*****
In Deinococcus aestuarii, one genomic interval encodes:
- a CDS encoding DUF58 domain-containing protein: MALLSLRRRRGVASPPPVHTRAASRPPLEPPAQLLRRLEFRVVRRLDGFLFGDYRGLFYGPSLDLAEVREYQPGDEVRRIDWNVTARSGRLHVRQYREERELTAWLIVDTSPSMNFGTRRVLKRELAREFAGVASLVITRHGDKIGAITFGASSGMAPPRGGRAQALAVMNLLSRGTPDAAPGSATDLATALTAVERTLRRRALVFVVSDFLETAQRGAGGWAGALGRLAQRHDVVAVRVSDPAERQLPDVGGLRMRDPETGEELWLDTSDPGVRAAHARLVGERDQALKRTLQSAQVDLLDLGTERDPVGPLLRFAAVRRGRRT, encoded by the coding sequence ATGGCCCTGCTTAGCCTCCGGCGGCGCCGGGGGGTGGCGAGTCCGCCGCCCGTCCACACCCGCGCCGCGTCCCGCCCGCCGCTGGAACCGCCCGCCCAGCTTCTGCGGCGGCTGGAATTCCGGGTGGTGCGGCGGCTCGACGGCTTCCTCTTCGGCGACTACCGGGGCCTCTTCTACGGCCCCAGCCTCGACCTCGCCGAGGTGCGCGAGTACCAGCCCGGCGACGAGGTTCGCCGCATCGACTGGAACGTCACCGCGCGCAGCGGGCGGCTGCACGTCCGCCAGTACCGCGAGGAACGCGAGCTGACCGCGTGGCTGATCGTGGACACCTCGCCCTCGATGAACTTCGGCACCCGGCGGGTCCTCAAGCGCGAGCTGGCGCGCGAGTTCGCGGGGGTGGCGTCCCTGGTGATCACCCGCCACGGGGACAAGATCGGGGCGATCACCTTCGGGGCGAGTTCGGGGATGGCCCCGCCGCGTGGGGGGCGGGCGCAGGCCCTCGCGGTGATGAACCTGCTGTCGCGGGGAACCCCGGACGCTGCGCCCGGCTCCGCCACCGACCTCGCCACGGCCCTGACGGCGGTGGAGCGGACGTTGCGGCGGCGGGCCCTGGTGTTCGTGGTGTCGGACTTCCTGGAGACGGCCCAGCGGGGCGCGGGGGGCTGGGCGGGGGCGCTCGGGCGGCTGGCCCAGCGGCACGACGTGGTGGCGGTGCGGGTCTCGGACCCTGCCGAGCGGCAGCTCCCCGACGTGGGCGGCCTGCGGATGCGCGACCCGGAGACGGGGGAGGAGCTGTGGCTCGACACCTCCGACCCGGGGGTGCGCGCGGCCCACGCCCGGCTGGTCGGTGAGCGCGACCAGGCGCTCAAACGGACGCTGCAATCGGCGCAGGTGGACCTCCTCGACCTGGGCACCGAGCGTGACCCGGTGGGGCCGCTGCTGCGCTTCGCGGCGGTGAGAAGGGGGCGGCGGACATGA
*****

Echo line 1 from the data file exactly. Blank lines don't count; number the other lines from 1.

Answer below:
In Deinococcus aestuarii, one genomic interval encodes: